The frequency of hand juxta-articular osteoporosis in SSc had been estimated at 12%–22.6% in previous studies [3, 7, 9, 11] and was 93% in our series. The frequency of foot juxta-articular osteoporosis in SSc had been estimated at 6.6% in previous studies  and was 93% in our series. Due to Koutaissoff and coworkers’ findings in their case–control study of 167 patients and 168 of age- and gender-matched controls; juxta-articular osteoporosis had never been observed in controls . In Thietart et al.  case–control cohort study; they found that SSc may be a risk factor for low bone mineral density (BMD), with no significant association with the usual osteoporosis risk factors. Unless previous studies which the mean age was 52 and most of their patients were post-menopausal women, the mean age of our patients was 44.79 and only 35% were females around the age of 50. Overall, we could rule out the possibility of such an arthropathy, unrelated to SSc, occurring in our patients and we think it may represent a specific arthropathy in scleroderma.
The frequency of hand flexion deformity was 14% and agrees with previous studies (7%–55%) [3,4,5,6, 9, 16, 23]. It is close to Sakata and coworkers  published data (7%) from Japan in 2019. They said that flexion contracture was more prevalent in SSc patients with digital tip ulcers or digital pitting scars.
Hand subluxation was seen in 11.6% of our patients and agrees with the prevalence of previous reports (4.8%–23%) [3, 5, 9, 23, 32]. Frequency of foot subluxation in our study group was higher (44.2%) than in previous studies (13.1%–16%) [3, 5]. Weight-bearing could be a risk factor but interestingly we have found a significant association between foot subluxation and the young age group (P value = 0.02). This is a new relation; So, we hypothesized that this may be due to specific arthropathy in SSc patients.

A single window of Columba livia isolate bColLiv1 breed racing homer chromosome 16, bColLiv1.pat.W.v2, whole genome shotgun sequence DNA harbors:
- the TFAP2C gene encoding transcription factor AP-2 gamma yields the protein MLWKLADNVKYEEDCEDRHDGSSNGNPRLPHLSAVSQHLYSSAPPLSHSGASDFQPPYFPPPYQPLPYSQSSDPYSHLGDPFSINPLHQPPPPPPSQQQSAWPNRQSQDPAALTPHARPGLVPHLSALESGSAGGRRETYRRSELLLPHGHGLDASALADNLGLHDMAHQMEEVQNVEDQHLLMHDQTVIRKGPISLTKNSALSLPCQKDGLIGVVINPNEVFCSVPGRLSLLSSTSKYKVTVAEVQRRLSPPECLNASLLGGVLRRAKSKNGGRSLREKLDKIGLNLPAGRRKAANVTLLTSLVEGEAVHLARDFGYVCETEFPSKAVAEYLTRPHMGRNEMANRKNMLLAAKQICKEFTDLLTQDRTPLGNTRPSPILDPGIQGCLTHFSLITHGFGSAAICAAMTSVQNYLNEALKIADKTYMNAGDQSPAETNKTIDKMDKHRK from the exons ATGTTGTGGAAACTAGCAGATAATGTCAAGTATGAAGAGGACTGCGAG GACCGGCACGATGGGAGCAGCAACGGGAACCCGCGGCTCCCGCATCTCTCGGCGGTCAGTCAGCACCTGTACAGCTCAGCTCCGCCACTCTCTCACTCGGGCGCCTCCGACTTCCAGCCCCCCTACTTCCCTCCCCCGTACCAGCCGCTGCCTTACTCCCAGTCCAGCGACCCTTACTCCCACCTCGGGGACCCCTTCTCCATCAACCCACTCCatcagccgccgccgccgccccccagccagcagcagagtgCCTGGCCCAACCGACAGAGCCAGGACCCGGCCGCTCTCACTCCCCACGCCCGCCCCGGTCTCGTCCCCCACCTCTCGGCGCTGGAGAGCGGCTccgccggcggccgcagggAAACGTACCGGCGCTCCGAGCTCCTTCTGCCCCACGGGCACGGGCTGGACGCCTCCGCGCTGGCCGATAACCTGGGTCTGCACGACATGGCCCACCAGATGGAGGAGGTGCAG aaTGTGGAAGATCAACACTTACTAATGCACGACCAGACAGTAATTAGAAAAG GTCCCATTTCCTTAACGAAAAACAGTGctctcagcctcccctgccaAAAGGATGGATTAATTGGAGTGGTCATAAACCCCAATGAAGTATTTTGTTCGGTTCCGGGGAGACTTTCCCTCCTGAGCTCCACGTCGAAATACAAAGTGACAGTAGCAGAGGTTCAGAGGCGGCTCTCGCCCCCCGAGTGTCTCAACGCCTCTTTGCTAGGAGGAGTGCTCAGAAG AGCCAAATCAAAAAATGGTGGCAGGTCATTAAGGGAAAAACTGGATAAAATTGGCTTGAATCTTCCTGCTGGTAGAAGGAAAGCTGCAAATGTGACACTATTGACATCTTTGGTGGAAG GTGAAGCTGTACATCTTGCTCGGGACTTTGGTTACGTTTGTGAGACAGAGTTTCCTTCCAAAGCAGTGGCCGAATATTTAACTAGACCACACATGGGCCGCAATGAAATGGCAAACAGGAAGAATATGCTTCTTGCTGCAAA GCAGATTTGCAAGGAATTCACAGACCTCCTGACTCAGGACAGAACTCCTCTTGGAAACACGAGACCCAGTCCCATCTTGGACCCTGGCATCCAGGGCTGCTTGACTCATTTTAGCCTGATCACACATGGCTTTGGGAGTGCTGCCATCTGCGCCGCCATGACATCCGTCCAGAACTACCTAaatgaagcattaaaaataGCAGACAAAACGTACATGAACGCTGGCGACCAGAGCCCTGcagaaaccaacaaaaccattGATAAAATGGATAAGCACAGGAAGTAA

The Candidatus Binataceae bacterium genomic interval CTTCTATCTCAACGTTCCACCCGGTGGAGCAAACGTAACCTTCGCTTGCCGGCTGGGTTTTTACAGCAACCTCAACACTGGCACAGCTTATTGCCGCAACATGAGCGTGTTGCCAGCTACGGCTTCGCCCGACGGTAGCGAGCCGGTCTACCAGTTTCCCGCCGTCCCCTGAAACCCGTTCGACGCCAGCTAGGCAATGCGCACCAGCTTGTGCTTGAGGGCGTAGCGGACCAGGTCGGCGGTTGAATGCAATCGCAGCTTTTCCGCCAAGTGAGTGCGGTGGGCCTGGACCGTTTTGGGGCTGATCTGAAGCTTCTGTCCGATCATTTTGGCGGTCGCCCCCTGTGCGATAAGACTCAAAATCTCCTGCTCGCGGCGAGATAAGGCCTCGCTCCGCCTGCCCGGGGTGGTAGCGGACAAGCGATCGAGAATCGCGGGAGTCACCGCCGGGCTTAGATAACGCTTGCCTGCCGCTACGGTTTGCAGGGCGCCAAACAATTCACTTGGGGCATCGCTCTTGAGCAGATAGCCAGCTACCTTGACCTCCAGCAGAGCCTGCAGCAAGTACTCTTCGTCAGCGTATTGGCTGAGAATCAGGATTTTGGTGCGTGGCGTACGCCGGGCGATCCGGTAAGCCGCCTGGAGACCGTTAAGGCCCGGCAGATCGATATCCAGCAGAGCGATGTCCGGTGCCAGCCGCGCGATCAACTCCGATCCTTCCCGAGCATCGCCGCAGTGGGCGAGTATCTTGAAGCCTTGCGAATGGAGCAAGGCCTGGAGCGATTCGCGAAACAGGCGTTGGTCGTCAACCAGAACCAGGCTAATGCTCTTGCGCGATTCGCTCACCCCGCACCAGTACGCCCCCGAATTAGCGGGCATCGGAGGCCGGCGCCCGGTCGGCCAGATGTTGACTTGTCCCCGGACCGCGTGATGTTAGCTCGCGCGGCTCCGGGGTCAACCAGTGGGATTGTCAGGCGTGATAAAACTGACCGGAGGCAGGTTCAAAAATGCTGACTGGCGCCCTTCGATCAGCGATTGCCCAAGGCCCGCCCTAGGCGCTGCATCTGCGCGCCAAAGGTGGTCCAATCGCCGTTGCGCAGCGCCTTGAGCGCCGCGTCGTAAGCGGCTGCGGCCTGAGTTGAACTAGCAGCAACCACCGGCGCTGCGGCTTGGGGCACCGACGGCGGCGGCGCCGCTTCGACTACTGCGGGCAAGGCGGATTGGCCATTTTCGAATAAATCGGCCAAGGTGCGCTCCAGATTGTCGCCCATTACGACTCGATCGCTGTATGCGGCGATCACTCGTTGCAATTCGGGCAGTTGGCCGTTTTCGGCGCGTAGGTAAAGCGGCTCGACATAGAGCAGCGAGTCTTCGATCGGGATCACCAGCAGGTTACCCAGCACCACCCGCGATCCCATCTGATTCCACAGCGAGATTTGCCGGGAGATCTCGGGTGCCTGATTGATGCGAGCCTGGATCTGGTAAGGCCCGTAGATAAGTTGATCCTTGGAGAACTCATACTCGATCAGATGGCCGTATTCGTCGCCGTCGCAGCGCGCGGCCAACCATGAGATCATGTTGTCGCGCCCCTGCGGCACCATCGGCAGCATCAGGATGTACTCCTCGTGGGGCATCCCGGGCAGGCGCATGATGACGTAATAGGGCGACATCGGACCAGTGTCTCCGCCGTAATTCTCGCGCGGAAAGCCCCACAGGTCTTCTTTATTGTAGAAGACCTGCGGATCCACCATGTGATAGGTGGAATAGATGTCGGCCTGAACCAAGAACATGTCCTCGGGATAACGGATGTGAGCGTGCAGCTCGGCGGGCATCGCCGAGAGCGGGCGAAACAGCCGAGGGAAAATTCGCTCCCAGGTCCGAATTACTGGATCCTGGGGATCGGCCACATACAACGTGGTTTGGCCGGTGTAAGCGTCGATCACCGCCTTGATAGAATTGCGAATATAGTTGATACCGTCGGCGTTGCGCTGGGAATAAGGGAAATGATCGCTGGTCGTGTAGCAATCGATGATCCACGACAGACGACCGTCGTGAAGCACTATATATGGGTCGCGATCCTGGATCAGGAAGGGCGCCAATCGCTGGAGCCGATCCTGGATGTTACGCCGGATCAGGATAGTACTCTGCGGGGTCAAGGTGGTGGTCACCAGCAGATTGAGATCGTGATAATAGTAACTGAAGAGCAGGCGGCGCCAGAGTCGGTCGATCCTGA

Prevalence of hand joint space narrowing was 55.8% and agrees with the prevalence of other reports (17.9%–75.3%) [4,5,6,7, 9, 15, 17, 21, 23, 32]. We have found foot joint space narrowing in 58.1% of patients but previous reports do not support this finding (5%–40%) [5, 21]. Foot para-articular calcification was rare in our series of SSc patients (2.3%) consistent with frequency reported in other series (2.6%) . The frequency of hand diffuse osteopenia was 18.6% and agrees with the prevalence of other reports (9.7%–46%) [3, 9]. The frequency of foot diffuse osteopenia was lower (25.6%) than in La Montagna and coworkers’ study (44.7%) . Hand periarticular calcification was demonstrated in 6.6%–35.7% of previously reported SSc patients [3, 7] and was 4.7% in our study population. Hand or foot pencil-in-cup deformity was seen in 7% of patients. It is nearly in agreement with the prevalence of other reports (1.3%) . Foot hallux valgus was seen in 23.3% of patients. It is nearly in agreement with the prevalence of other reports (26.3%) . The frequency of foot tarsal degenerative pattern in our study group was higher (20.9%) than in previous studies (3.9%) .
These very disparate results may be accounted for differences in the number of patients, the combination of retrospective and prospective data, characteristics of the study population, the role of longitudinal studies on the hypothesis that foot changes began later, and few studies especially on foot involvements. It is worth mentioning that most of the radiological involvements we found; had a higher prevalence than the previous studies.
Foot tarsal Degenerative Pattern was found to be significantly associated with long disease duration (> 10 years) (p = 0.03). There isn’t any other study to assess this relation. We hypothesized that degenerative changes could happen over time.
Foot diffuse osteopenia was associated with non-cardiac involvement (P value = 0.02). It means that of those who had cardiac involvement, none of them had diffuse osteopenia. Up to now, there isn’t any study that has exactly assessed this relation. Ashida and coworkers reported a significantly greater prevalence of heart involvement in the patients with Contracture of phalanges . Tas and coworkers in 2012 reported a correlation between heart involvement and arthritis (concomitant erosions and joint space narrowing) .